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  • Featured, News - Written by on Wednesday, August 3, 2011 9:57 - 4 Comments

    Not happy, Amazon: Aussie developer slams app store

    Australian development firm Shifty Jelly has delivered harsh words to Amazon over the company’s relatively new Android Appstore and its Free App Of The Day promotion.

    South Australian-based development firm Shifty Jelly soared to success when it launched one of the first Australian weather apps for Apple’s iOS platform, Pocket Weather in 2009. Since then it has launched a number of other weather-focused applications both on Apple’s iOS platform as well as for Google’s up-and-coming Android system.

    In January, the company launched their own first non-weather application, Pocket Casts, that allows users to manage and listen to podcast subscriptions on an iOS device. Three months ago the company decided to try selling the Pocket Casts app through Amazon’s new Android Appstore set to rival Google’s own Android Market as part of a “little experiment.”

    In a lengthy post this morning, the company explains that it was all smooth sailing, until Amazon asked the company for permission to use Pocket Casts for Android in their Free App Of The Day promotion that sees one app from the Amazon market given away each day.

    Amazon publicly states that despite the app being made free, developers still receive a 20% cut of what they would have earnt had people been forced to pay for the app. However according to Shifty Jelly, this is far from what really eventuates. “Here’s the dirty secret Amazon don’t want you to know, they don’t pay developers a single cent,” Shifty Jelly said, before pasting an excerpt from an Amazon email which confirms that “the current price of this placement [Free App Of The Day] is at 0% rev share for that one day you are placed.”

    After much internal debate the company eventually accepted Amazon’s offer, which according to Shifty Jelly, resulted in nearly 101,500 users downloading the Android edition of the Pocket Casts app on their featured day. Had the 20% cut been available this would have provided them with a respectable $54,000.

    Instead though, the company has been left with a vast amount of unpaid users and has been forced to bring online new hardware at their own cost to deal with the sudden increase in usage as the Pocket Casts app relies on a server to update it.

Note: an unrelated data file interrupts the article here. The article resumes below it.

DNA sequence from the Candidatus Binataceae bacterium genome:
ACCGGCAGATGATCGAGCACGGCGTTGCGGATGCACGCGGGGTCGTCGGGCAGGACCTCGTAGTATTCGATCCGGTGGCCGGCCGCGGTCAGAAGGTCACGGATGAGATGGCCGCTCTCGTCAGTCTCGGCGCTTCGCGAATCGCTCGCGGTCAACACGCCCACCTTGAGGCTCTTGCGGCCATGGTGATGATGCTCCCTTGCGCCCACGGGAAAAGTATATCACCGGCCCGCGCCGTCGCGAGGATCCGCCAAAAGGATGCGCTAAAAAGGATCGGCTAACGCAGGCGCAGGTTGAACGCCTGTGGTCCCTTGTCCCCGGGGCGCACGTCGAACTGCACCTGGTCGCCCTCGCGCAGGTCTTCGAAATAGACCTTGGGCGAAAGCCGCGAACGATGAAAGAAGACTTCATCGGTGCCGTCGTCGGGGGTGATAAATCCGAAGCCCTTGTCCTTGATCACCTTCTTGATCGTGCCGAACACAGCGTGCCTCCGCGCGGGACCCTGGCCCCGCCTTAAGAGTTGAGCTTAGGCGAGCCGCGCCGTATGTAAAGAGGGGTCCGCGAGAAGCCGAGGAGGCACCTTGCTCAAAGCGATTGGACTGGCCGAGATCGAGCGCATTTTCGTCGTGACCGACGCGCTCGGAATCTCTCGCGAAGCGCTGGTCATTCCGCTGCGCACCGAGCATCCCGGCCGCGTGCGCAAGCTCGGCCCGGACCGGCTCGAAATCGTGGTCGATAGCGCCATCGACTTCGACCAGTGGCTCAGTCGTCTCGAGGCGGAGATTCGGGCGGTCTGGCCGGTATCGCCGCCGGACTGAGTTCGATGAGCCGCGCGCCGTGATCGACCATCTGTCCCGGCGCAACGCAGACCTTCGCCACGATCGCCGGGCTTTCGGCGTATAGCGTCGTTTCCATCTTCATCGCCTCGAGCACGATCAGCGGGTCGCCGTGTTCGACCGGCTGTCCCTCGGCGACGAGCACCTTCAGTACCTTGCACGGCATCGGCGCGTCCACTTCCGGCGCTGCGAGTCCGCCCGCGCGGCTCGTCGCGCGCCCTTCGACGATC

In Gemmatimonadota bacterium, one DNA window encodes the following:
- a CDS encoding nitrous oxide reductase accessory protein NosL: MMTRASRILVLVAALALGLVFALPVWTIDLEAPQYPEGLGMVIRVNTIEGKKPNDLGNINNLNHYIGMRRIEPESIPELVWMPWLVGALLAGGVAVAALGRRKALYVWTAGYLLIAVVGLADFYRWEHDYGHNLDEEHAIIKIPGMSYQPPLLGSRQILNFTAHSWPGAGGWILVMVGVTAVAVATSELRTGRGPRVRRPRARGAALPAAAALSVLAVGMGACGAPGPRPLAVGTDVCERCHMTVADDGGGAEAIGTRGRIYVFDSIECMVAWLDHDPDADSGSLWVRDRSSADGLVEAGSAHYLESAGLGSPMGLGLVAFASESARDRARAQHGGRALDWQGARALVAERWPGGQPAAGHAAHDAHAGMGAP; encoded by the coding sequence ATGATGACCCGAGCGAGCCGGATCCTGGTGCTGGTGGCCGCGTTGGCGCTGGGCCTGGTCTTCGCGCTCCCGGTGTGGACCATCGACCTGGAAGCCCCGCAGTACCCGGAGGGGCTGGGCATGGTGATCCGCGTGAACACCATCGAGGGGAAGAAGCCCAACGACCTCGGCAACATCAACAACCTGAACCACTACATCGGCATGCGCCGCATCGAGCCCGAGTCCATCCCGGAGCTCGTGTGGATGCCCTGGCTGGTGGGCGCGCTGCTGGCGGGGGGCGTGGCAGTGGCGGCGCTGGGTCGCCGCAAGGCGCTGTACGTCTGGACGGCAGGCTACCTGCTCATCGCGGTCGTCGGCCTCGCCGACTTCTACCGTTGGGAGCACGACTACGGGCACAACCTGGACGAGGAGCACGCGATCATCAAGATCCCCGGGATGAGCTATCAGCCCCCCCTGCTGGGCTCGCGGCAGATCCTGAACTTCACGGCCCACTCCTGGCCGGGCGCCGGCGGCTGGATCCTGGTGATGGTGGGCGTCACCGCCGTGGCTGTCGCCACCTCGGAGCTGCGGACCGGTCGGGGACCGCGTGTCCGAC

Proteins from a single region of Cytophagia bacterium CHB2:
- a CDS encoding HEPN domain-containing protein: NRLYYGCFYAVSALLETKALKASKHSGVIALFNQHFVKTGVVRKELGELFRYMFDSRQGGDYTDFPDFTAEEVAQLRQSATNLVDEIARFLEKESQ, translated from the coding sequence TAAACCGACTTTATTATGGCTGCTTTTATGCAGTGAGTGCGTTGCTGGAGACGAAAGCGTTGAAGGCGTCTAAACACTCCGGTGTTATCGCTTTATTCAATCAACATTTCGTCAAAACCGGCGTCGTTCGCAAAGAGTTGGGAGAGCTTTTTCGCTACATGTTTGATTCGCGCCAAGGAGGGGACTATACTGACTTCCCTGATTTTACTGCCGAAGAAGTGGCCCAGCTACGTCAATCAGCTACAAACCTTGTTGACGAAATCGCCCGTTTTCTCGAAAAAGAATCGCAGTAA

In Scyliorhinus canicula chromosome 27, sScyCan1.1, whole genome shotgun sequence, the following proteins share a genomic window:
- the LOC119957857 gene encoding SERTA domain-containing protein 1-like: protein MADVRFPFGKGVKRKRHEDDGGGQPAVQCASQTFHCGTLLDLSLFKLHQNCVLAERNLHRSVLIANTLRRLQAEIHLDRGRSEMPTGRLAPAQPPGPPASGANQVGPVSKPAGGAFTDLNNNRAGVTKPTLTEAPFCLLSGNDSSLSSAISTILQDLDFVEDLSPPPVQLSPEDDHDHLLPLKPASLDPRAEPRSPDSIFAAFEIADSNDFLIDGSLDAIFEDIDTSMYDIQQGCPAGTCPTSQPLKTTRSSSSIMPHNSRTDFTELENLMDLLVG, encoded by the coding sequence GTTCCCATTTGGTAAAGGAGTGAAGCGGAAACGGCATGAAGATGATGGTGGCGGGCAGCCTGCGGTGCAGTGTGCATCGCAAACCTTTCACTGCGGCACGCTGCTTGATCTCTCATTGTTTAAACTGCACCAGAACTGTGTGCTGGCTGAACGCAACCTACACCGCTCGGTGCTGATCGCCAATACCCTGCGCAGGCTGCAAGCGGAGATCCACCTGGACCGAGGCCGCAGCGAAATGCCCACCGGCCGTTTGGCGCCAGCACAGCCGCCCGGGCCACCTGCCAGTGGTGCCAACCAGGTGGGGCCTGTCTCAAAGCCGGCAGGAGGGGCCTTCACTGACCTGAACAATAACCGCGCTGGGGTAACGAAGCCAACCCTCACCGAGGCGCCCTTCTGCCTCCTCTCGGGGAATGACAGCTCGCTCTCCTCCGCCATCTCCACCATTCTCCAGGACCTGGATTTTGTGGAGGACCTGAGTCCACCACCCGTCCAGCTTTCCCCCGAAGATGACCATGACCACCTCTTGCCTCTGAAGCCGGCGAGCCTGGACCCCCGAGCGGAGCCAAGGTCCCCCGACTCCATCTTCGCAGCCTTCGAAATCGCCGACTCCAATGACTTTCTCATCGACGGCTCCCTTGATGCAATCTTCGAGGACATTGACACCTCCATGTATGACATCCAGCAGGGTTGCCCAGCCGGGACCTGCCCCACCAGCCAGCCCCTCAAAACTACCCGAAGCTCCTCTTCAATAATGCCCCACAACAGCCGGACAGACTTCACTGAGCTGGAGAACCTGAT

Even Amazon’s claims of “tremendous results” in terms of “positive reviews and traffic” turned out to be untrue, according to Shifty Jelly, who say that after the day of promotion, they “saw a blip in sales, followed by things going back to exactly where we started, selling a few apps a day.”

    “We can see the counter argument here, that we agreed to Amazon’s terms, even if they were underhanded and secret, so we deserve everything we got. Perhaps. I guess it’s just lucky for us that this was an experiment, and that we don’t make our full-time income from selling Android apps, but rather from developing for iOS,” a Shifty Jelly representative wrote.

    Since then, the company has now removed Pocket Casts from Amazon’s store, and is redirecting customers to Google’s Android Market which they say allows them to “make a stand” against Amazon. “To anyone who paid for our app in the Amazon Store (yes all 200 or so of you!), we apologise for the inconvenience.” Refunds will be provided to those who purchased the app through the Amazon Store and now wish to purchase it from the Google Market.

    Amazon’s Appstore for Android is available at this stage only in the United States.

    Image credit: Amazon

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    4 Comments

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    1. Posted 03/08/2011 at 10:01 am | Permalink |

      I read this. I’m not sure where I stand. I sympathise with them, but they did agree to the terms.

      • Posted 03/08/2011 at 10:03 am | Permalink |

        Personally I don’t think Amazon is getting this right just yet … I mean; discounts, yes. Popular apps for free? Not so much.

    2. Sean
      Posted 03/08/2011 at 1:28 pm | Permalink |

      “that we agreed to Amazon’s terms”

      Indeed. Seriously developers need to stop being so naive in the hope of making a quick buck especially when dealing with faceless corporates like Amazon.

    3. AM
      Posted 04/08/2011 at 11:10 am | Permalink |

      I am by no means an Android fan (WP7 FTW!), but being able to move your apps from one market place to another is a massive check box for the platfrom.

      In the trade we call it a USP.

      And for what it’s worth I had a “me=small guy, you=Amazon” experience a few weeks back and they were unbelievably helpful. The sooner they ditch the US Centric stuff the better though.




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